the past few years while its mortgage lending arm has prospered. In concert, in
a few short years, US big-three's market share has fallen, probably
irrecoverably, from 43% to 35%.
Every bubble, and economic history has plenty of them, like every good scam, is based on some plausible argument: In the 90's we were experiencing a shift away from the military spending that had drained the Treasury during the Cold War while entering into a new age of worldwide communication and globalization , which would, as its proponents argued, radically change the economic equation. No doubt, the Internet has caused a great deal of change but in hindsight, we can also see that of all the thousands of companies with millions of employees that were once valued in the trillions of dollars by naive investors looking at a market with no upper limits, one can count on one's fingers the number prospering less than ten years after. Over $5 trillion dollars in assets went up in smoke when the stock bubble finally collapsed in 2001.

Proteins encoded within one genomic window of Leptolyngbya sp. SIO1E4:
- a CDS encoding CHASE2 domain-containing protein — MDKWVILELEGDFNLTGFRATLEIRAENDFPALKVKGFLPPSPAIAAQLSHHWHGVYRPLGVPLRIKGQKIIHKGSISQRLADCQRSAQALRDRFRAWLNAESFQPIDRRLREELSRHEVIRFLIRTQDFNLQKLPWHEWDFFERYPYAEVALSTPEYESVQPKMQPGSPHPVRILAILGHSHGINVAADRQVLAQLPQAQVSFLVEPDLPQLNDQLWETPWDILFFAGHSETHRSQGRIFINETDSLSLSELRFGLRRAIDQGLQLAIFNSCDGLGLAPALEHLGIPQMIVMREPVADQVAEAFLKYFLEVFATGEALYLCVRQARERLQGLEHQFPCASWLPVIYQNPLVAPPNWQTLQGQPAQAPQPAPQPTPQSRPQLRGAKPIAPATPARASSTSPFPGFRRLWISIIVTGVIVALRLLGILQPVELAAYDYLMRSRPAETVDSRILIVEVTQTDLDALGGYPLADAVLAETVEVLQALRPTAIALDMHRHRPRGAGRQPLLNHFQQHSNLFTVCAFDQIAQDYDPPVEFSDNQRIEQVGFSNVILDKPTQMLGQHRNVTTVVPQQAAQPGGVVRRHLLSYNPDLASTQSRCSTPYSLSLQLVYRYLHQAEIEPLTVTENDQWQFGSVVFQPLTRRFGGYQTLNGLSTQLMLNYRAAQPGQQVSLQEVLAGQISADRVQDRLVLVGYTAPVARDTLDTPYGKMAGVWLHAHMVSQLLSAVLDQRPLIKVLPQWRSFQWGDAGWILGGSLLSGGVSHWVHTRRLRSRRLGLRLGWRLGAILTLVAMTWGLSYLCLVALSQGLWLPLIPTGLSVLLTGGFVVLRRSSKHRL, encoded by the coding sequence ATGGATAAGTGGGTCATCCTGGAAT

All that remains of those trillions, are great piles of tee-shirts yellowing in many a dot-comer's closet. Pawing through them, it's impossible to make out what these companies offered as their "value proposition" other than the magic ".com". The only thing we remember is that they did IPO's and within a number of days their stock sold for over a hundred dollars a share. Here, for instance, in our drawer, is a white blue and yellow one that says: "add content and shake".